Recently had a inspector say the exception, "that if a single outlet is placed in a garage for a dedicated piece of equipment like freezer etc. it does not have to be on a GFI". Inspector says it's not there anymore. Any verification to this?? I had put a single outlet for a garage door opener, and he started to turn it down but was gracious enough to let me by this time. It seems awful unconvenient for the homeowner to have to get a ladder to reset a receptacle if you have a lightening strike near by and it trips, but I guess that's life. Thanks for the reply..Steve
Last edited by Trumpy; 06/03/1110:11 PM. Reason: Edited thread title
That was the last code cycle that had a GFCI exception for receptacles that were not "readily accessible" in the garage. Since 2008 they all require GFCI. As a design issue, you could pick up the GDO on a GFCI that was on the wall.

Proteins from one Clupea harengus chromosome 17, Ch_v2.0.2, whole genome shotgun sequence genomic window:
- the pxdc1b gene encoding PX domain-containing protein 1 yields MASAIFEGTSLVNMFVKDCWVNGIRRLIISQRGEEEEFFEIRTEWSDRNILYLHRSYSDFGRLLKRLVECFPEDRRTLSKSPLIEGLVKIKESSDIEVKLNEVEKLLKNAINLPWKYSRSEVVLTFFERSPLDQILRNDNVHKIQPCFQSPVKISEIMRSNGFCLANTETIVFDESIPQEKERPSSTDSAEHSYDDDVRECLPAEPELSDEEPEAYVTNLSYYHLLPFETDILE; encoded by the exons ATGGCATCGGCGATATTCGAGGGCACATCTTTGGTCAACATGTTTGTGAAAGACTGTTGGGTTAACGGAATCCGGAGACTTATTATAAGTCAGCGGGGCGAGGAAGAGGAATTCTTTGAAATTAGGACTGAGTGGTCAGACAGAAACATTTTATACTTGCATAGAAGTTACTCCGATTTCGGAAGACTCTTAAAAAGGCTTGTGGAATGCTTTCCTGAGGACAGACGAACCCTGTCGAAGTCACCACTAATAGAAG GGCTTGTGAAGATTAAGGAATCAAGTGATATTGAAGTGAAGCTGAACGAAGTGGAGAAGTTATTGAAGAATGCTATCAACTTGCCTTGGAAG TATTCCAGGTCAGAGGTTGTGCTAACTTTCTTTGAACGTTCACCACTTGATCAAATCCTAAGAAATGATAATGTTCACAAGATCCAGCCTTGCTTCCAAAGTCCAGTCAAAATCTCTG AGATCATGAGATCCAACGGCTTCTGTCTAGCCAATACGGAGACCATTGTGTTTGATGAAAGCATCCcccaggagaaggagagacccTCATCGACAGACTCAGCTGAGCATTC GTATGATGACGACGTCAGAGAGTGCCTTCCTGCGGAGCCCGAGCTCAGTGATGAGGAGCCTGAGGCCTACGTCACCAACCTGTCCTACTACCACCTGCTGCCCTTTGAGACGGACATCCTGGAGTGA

IMO, as an outsider, I'd either install a GFCI in the panel and feed the recept that way or install a GFCI recept in an accessible position and "loop" the GDO recept off that, by rights the GDO outlet would have GFCI protection. Or are there laws against doing that over there?
I would not be surprised if every receptacle in a dwelling will be AFCI plus GFCI in the 2014, maybe with deferred implementation until 2017. Cuttler Hammer has that device and it is how they did the AFCI in the first place.
I guess the 120/240V model of wiring in the US isn't looking too good these days. Everyone else that uses the 230V single phase system has never had to install such AFCI gear. It's just that 120V requires such large conductors and better connections at wiring points that is the down-fall. Higher current for a given load.
Greg is right there are a lot of manufactures sitting on our code making panel and the rules of the NEC are getting ridiculous. They are pushing for more and more special equipment so that they can sell more and they change the codes every 3 years and I know a lot of people think it should be a 5 year cycle. Soon they will require air bags in showers to prevent people from falling in there.